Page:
Mike connected with a decent bass using his spin rod and a buzz bait. I was enthralled by his uncanny accuracy with the spinning gear. I repeatedly observed him direct the lure through the maze of limbs, branches, and bushes into seemingly inaccessible spots at the bases of stumps, trees, and cypress knees where he knew the bass were lurking. I made two attempts, one making a fair imitation of Mike’s casts, the other abruptly terminating in a bush. Mike patiently stood up in the unsteady craft and plucked my lure from among the leaves and small branches. “Good thing there was not a black wasp nest in this bush”, he commented, reminding me of yet another danger waiting in this wilderness to ensnare the unwary angler. My mind immediately went to my close encounter of the serpentine kind on our last outing. “No snakes, either, ” I thought, much to my relief. I concentrated my remaining efforts at using the fly rod, much less likely to become tangled in the vegetation in whose midst we were forced to cast. I managed to catch most of the subspecies of bream, including bluegill, redbreast, hardhead, and pumpkinseed. We enjoyed a pleasant afternoon on the water, frequently halting our casting to admire the handiwork of the Great Artist. We reflected on the shapes and colors of the trees, the refraction of the ever lowering sun on the water’s surface, and the miracle of the area’s rich diversity of fauna. Mike later emailed a favorite quote from the historian Dr. Will Durant, among the keenest observers of the human spirit.
“Art appeals to the soul through the senses rather than the intellect; its beauty fades when diluted into ideas or words. The universe of thought is only one of many worlds; each sense has its own; each art has therefore its characteristic medium, which cannot be translated into speech. Even an artist writes about art in vain…. A man may, if he cares enough, gradually surround himself with objects whose zealously finished form gives to those who live with them the subtle and quiet happiness of beautiful thing.”
Will Durant, The Story of Civilization, Vol.III, pp.338, 342
In our minds, this observation applies even more to the art created by God, and on display in His natural world.
Lost in the awe of our surroundings, we made our final casts for the day, catching a number of fish, on both flies and lures. The sun finally gave up its ghost and darkness gradually threw its cloak over the river. We were in a braid of the river, separated from its main channel by obstructing trees, stumps, and thick water grasses. By now, navigating visually was essentially impossible, despite the full moon that was on magnificent display,albeit low in the early evening sky. Reluctantly resorting to modern technology, Mike flicked on his handheld GPS device. Instantly, our position was illuminated in grey scale pixels. Using this modern iteration of the ancient astrolabe, we worked the boat over the grass bed which lay between us and the open water of the river. I silently hoped no reptilian residents lay in silent repose beneath it. We made an uneventful re-entry to the river. I was, for one, was grateful that we were spared having to endure a night on they water, and had managed to avoid conflict with any unfriendly creatures.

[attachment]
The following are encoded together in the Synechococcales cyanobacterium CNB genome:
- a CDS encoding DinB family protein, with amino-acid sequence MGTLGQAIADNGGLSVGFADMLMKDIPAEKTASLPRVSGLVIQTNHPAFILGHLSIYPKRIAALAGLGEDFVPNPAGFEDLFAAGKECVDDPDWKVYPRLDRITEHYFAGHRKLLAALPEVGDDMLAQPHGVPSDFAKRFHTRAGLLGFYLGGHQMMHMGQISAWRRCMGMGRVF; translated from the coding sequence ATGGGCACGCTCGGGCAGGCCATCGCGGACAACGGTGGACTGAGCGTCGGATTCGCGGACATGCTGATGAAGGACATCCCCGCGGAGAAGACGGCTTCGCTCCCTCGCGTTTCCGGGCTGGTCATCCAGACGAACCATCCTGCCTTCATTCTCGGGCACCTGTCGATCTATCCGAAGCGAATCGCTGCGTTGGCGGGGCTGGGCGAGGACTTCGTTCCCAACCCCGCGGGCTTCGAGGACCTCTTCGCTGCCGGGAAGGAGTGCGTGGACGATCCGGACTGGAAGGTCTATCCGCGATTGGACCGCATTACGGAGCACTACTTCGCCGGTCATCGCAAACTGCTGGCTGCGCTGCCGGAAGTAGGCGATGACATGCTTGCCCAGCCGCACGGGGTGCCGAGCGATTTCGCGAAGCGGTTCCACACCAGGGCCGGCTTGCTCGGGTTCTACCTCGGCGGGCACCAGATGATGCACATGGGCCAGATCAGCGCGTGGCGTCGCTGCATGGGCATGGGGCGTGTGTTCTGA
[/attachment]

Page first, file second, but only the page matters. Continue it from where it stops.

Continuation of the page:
We motored back upriver towards the landing, Mike was now guiding the boat on instruments, unable to see past my wide body, which occupied the front seat. I swung a headlamp to and fro, searching the now dark water for obstructions such as stumps or floating logs. Mike displayed a remarkable degree of trust in my sixty year old eyes during the return journey. Soon, with Mike counting down the distances from his GPS, we were able to make out the feeble image of the ramp area. We pulled up, bow resting on concrete. Mike grabbed the keys and made his way to his vehicle in the darkness .
The ramp we had used , though well known, is isolated, located far down an unpopulated unpaved road. He quickly started the car, and adroitly backed it into position to receive the boat. Just then, we saw the form of a pickup truck emerge from the darkness of the dirt road, moving at a deliberately slow pace towards us. We continued the loading process, now growing a bit uneasy at the prospect of our vulnerable position. The truck was occupied by two males, who stared intently at us as we frantically stowed our rods and fastened the boat to its small trailer. The truck continued its course, to our shared relief, but soon came about and headed back towards us. I recalled Mike’s story about an incident he experienced last season, at a ramp similar to this, when thugs broke out his vehicles windows and vandalized it as he was out on the water. Feeling defenseless, we hoped the truck would make its way on back down the road, but the occupants once more gave us a close visual inspection as it passed by.
Indeed, it did head away from the ramp, but we remained on alert after this second pass. It was as though the men in the pickup were sizing us up, weighing whether or not we might be easy prey, like a wolf surveying a herd of sheep, looking for any weaknesses. We climbed into the car and hurriedly left the ramp. The suspicious truck lay dead ahead of us, so we dropped back a safe distance. We hoped there would be no confrontation, as the driver of the truck could easily block our path on this single lane road. Soon, the pickup pulled to the right side of the road, headlights ablaze. We agreed that under no circumstances would we stop.
We sped up slightly, passing by the truck without incident. Had I a beer, I would have cracked it open at that point.
It had indeed been an interesting and memorable adventure. We were privileged to observe a number of God’s creations that afternoon and evening, including a few that presented potential threats. Yet, we had survived it all, even our encounter with that most dangerous of all living things, man.